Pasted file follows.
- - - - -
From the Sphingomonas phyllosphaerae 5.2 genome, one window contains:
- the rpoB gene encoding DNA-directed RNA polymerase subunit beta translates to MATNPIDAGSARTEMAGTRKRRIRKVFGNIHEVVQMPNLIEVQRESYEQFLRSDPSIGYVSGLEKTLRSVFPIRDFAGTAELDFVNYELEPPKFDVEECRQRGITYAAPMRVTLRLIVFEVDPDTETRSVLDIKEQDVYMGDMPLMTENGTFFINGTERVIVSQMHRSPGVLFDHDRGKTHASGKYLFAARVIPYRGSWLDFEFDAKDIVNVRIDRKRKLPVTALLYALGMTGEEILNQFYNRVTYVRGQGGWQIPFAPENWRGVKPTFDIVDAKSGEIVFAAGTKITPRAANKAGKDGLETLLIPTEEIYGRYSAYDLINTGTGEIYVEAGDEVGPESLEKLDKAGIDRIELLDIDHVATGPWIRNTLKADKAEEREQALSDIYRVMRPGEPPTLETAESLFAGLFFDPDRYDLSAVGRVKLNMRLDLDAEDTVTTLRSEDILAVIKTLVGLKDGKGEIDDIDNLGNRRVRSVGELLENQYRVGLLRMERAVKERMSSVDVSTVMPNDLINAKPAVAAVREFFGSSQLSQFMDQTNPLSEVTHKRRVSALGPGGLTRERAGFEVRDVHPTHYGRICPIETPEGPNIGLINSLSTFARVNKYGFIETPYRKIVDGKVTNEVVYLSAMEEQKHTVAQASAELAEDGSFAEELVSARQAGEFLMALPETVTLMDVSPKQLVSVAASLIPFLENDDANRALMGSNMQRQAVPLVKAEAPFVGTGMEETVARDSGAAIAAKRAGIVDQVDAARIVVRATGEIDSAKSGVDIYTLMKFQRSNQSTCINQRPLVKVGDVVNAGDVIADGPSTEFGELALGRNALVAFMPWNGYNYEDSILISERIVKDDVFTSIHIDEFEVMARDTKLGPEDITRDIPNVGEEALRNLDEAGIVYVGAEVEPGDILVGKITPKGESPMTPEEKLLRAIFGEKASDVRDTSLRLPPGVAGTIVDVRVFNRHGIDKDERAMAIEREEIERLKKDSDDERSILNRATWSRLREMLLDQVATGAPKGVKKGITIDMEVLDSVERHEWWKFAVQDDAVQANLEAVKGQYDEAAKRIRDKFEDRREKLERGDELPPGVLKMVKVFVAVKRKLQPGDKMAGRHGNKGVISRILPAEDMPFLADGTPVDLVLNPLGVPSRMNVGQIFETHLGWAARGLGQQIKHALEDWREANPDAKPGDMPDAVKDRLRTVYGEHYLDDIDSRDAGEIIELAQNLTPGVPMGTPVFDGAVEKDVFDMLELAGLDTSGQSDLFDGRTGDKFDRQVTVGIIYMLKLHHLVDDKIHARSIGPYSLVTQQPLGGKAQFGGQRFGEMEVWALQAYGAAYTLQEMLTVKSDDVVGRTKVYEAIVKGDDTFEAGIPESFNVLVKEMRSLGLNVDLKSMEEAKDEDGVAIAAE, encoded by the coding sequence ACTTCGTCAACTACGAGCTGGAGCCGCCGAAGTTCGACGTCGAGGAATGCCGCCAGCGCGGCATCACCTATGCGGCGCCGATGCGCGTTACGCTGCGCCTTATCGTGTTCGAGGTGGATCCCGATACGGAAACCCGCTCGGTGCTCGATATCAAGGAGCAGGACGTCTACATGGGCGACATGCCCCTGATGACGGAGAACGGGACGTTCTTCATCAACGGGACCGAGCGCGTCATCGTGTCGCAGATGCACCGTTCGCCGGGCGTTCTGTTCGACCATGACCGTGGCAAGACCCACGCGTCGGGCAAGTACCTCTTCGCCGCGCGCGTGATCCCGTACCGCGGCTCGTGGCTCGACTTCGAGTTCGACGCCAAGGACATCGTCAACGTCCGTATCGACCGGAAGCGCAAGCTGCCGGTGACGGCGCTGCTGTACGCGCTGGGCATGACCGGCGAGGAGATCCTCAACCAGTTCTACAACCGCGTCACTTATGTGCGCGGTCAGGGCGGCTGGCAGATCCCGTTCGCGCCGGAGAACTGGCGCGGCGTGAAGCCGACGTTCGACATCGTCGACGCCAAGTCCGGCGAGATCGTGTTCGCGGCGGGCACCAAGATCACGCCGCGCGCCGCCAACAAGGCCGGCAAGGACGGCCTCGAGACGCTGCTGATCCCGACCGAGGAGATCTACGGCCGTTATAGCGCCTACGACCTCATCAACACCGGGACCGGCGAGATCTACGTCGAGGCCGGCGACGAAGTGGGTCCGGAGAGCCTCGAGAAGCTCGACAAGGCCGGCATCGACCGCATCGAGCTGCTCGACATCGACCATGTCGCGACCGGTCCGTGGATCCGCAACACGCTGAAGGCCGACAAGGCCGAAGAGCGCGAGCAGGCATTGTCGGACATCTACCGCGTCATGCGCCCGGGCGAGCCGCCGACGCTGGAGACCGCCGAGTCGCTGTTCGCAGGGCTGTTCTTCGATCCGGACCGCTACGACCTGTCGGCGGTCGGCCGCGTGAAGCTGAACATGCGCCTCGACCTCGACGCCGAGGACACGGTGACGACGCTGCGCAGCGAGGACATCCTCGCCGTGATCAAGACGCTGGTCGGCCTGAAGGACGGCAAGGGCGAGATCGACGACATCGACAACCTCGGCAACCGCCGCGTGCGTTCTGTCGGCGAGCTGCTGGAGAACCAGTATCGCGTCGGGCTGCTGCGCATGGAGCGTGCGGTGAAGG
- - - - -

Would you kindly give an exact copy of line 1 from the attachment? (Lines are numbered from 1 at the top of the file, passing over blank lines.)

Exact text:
From the Sphingomonas phyllosphaerae 5.2 genome, one window contains: